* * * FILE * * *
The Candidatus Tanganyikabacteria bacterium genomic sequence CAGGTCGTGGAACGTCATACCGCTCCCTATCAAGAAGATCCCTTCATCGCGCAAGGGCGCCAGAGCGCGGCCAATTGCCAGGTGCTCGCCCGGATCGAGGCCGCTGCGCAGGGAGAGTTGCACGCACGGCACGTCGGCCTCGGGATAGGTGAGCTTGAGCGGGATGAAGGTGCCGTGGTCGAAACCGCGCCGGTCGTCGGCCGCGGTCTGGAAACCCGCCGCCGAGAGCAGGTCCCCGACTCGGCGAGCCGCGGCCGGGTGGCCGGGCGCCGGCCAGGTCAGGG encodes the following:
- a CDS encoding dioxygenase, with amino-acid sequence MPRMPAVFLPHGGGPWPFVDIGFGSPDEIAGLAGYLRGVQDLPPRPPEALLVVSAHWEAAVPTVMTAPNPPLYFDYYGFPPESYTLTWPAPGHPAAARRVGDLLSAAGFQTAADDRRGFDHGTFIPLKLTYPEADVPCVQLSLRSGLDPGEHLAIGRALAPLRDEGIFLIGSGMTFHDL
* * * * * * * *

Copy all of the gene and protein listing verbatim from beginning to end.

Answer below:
The Candidatus Tanganyikabacteria bacterium genomic sequence CAGGTCGTGGAACGTCATACCGCTCCCTATCAAGAAGATCCCTTCATCGCGCAAGGGCGCCAGAGCGCGGCCAATTGCCAGGTGCTCGCCCGGATCGAGGCCGCTGCGCAGGGAGAGTTGCACGCACGGCACGTCGGCCTCGGGATAGGTGAGCTTGAGCGGGATGAAGGTGCCGTGGTCGAAACCGCGCCGGTCGTCGGCCGCGGTCTGGAAACCCGCCGCCGAGAGCAGGTCCCCGACTCGGCGAGCCGCGGCCGGGTGGCCGGGCGCCGGCCAGGTCAGGG encodes the following:
- a CDS encoding dioxygenase, with amino-acid sequence MPRMPAVFLPHGGGPWPFVDIGFGSPDEIAGLAGYLRGVQDLPPRPPEALLVVSAHWEAAVPTVMTAPNPPLYFDYYGFPPESYTLTWPAPGHPAAARRVGDLLSAAGFQTAADDRRGFDHGTFIPLKLTYPEADVPCVQLSLRSGLDPGEHLAIGRALAPLRDEGIFLIGSGMTFHDL